You can read all of my posts about the Everest Base Camp trek here!
I was up well before our 3:30am alarm – I had not slept well at all at the massive altitude of almost 5200m and had a splitting headache. After my emotional day reaching Everest Base Camp yesterday, I had been unsure if I wanted to climb Kala Patthar this morning, but upon waking I came to the realisation that I would probably only be here once and would really regret it if I didn’t give it a try.
We knew it was incredibly cold outside as Ash had left his clothes ready for the morning on the windowsill, and they had frozen to the window! We quickly dressed in our warmest gear, and crept downstairs to meet Deepak in the dining room at 4am, trying not to wake up the rest of the teahouse. The reason for the early start – we were attempting to reach the top of Kala Patthar before first light, in the hopes of seeing an amazing sunrise over Everest.
Headlamps on, we started off on the steep climb up Kala Patthar. Running on very little sleep, and not coping well with the altitude, it’s no exaggeration to say that I was really struggling. I was only able to take 10 or so slow plodding steps before I needed to stop for a rest to catch my breath.
As we ascended, the sky started to slowly lighten and the temperature dropped even further. A large amount of thick cloud hung in the air, so I was worried that all of the effort I was putting in would be in vain and we would not even see Everest. We soon passed a man heading back down the mountain. He had decided not to wear a down jacket and told us he had got far too cold, so had decided to turn around and go back to Gorak Shep, abandoning his opportunity to see the sunrise.
Noticing how tough I was doing it, the rest of the group offered to stop on a ridge to watch the sunrise, rather than pushing for the summit. Deepak assured us that we would get the exact same view, but I was determined to make it to the top, no matter how difficult it was. I hadn’t come this far to quit now!
The sky continued to brighten as we ascended, and fortuitously the heavy clouds started to sink to form a fluffy ocean at the base of the peaks. All of a sudden, there it was – Everest shining brightly, orange-hued with an arched jetstream curving over the summit. I could not have asked for a better moment, it took my breath away.
Not yet quite at the top of Kala Patthar, we continued slogging uphill. We finally made it to a large plateau at the top, which Deepak told us was considered the summit of Kala Patthar, and I collapsed with exhaustion on a rock. Danielle and Michael were determined to make it up to the absolute tip, so they continued climbing up the steep rocks. But I was happy to sit at the top in the frigid air and take in the magical scenery.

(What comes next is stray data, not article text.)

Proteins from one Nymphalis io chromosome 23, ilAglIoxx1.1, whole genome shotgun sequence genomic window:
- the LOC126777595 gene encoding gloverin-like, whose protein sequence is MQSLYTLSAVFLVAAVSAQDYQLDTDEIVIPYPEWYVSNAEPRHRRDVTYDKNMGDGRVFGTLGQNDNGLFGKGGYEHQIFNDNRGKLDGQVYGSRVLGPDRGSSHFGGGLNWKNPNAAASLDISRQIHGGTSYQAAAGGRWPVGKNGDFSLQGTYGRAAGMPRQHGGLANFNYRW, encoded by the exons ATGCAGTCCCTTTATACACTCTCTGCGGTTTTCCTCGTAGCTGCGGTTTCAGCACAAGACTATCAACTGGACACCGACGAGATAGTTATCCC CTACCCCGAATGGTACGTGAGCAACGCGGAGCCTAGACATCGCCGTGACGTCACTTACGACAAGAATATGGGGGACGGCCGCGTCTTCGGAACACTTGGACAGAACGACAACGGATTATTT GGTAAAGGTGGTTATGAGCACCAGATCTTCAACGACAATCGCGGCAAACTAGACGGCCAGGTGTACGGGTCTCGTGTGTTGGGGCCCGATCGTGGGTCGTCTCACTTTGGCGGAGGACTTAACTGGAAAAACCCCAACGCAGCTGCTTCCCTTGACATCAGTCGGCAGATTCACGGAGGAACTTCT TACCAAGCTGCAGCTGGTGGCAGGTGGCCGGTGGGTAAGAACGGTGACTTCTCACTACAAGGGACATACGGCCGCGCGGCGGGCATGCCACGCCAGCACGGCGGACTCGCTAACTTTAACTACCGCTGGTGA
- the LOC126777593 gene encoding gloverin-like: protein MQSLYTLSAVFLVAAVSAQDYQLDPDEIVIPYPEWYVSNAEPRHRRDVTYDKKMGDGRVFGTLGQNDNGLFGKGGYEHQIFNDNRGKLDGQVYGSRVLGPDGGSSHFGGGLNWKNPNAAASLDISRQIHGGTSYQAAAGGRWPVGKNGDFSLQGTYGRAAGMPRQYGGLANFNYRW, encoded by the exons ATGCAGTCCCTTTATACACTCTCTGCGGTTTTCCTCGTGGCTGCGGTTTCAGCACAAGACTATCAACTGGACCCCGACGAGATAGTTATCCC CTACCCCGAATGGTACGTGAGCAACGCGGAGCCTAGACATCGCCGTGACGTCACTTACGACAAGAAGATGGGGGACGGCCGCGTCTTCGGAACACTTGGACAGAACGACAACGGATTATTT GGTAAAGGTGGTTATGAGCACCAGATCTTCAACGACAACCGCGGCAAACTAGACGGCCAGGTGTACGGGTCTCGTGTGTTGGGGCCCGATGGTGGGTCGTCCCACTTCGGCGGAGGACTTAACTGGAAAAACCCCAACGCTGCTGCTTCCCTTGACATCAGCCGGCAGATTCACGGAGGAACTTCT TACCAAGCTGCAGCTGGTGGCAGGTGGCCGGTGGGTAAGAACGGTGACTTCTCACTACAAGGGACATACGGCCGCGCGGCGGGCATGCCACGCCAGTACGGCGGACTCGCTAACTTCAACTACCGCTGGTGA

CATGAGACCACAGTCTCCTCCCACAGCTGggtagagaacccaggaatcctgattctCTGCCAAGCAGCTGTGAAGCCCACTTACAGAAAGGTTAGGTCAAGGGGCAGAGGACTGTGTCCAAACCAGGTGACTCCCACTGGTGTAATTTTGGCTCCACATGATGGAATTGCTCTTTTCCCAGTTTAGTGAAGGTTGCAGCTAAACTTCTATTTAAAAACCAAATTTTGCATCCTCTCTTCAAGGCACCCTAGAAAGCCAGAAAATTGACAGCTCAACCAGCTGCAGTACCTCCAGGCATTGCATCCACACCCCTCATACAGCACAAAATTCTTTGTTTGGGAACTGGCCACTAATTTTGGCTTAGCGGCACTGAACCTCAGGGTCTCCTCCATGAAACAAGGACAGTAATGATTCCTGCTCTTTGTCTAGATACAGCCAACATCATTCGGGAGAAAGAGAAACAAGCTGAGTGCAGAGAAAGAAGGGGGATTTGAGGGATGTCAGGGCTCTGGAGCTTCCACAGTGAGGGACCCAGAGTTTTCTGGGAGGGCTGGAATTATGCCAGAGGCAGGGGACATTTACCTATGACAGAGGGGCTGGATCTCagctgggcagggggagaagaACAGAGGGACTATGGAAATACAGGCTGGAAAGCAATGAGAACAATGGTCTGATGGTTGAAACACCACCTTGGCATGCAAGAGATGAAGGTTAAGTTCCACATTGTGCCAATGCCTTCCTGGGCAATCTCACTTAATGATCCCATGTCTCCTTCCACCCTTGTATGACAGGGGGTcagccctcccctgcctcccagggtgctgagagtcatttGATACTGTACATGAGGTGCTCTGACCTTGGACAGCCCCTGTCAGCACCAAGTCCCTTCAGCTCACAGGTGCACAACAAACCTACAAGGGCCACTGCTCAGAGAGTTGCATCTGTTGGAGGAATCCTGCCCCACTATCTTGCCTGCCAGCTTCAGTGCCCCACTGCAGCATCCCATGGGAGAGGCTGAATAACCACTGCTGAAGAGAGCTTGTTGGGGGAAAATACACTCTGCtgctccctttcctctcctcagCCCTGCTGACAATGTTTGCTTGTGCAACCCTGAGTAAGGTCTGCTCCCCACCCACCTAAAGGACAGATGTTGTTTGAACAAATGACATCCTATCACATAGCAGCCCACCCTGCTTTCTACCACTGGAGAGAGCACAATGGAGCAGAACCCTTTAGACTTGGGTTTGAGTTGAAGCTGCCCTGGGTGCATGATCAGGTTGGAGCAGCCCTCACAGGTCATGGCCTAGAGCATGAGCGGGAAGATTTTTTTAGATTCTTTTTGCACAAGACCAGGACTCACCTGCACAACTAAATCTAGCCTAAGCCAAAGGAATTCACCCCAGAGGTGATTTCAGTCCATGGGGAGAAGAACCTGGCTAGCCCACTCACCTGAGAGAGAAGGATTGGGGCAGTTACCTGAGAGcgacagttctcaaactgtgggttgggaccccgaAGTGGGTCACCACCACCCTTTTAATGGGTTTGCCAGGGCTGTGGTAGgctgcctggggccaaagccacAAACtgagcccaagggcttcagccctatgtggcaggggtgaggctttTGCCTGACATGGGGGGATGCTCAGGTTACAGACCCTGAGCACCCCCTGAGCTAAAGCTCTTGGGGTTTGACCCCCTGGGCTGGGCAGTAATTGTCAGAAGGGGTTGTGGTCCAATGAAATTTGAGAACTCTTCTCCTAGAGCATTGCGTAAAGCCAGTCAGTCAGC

Ash and I broke into a Mars Bar to celebrate our achievement, and a curious little bird came up to us. It seemed to be quite tame (obviously used to the hordes of people at Kala Patthar) and Ash fed it some Mars Bar – it seemed to be more partial to the caramel than the rest!
We stayed up there for quite some time waiting for Danielle and Michael to return from the peak, growing colder and colder in the -4°C temperature. A thick layer of frost covered everything, including our backpacks and hats! Soon Danielle and Michael returned, and we reluctantly made our way back down the mountain, pausing to snap pictures of the changing light all of the way.
We arrived back the Buddha Lodge and ordered some breakfast, although I was still feeling pretty nauseous and couldn’t eat very much. While I was forcing down some breakfast, Deepak came over and passed me his phone – Chet from Nepal Vision Treks who I had organised the trek with was on the line. He wanted to check in to see how our trek was going and how we were all feeling which I thought was a nice touch.
Our trekking wasn’t over, and after breakfast we finished packing and started on the trek back towards Lukla, with Pheriche being our destination for the day. We followed much the same path that we had on the way up, with the first portion out of Gorak Shep being difficult as we made our way back over the glacier.
The weather had stayed quite chilly, and as we descended into Dughla for lunch, little flakes of snow had begun to fall. We stopped in for lunch at the Yak Lodge Thukla, and as we had descended 500m in altitude already my appetite had started to return so I had a delicious Sherpa stew while watching the snow fall outside.
All too soon it was time to continue on to Pheriche, with all of us very fatigued from our early start and interrupted sleep. Deepak said that we only had about 1.5-2 hours to go, so we continued on as fast as our tired legs would allow. After not too long the rocky landscape changed into a scrubby valley, with small burbling creeks cutting their way across our path. This meant several water crossing on small uneven stones – definitely not my favourite part of trekking!
We trudged on this way for a while until we finally turned a corner and there sat the tiny village of Pheriche, illuminated in the sunshine. Buoyed by this sight, we picked up the pace and were soon checking in to the Hotel Pumari in Pheriche. I was delighted to find that they had recently built some new rooms with attached bathrooms which Deepak had booked for us. I still wasn’t super hungry, so just ordered some hot chips for dinner, and we sat around playing cards and reading until we were too tired to keep our eyes open at 8pm.
I found climbing Kala Patthar really tough, both physically and mentally taxing. Reflecting on the day as was tucked up in bed though, I would not have traded the experience for the world and was so glad I did it. The scenery was absolutely magical, and the climb itself was something that changed me – I had no idea that I had that inner strength.
What’s the hardest thing that you’ve done on a vacation?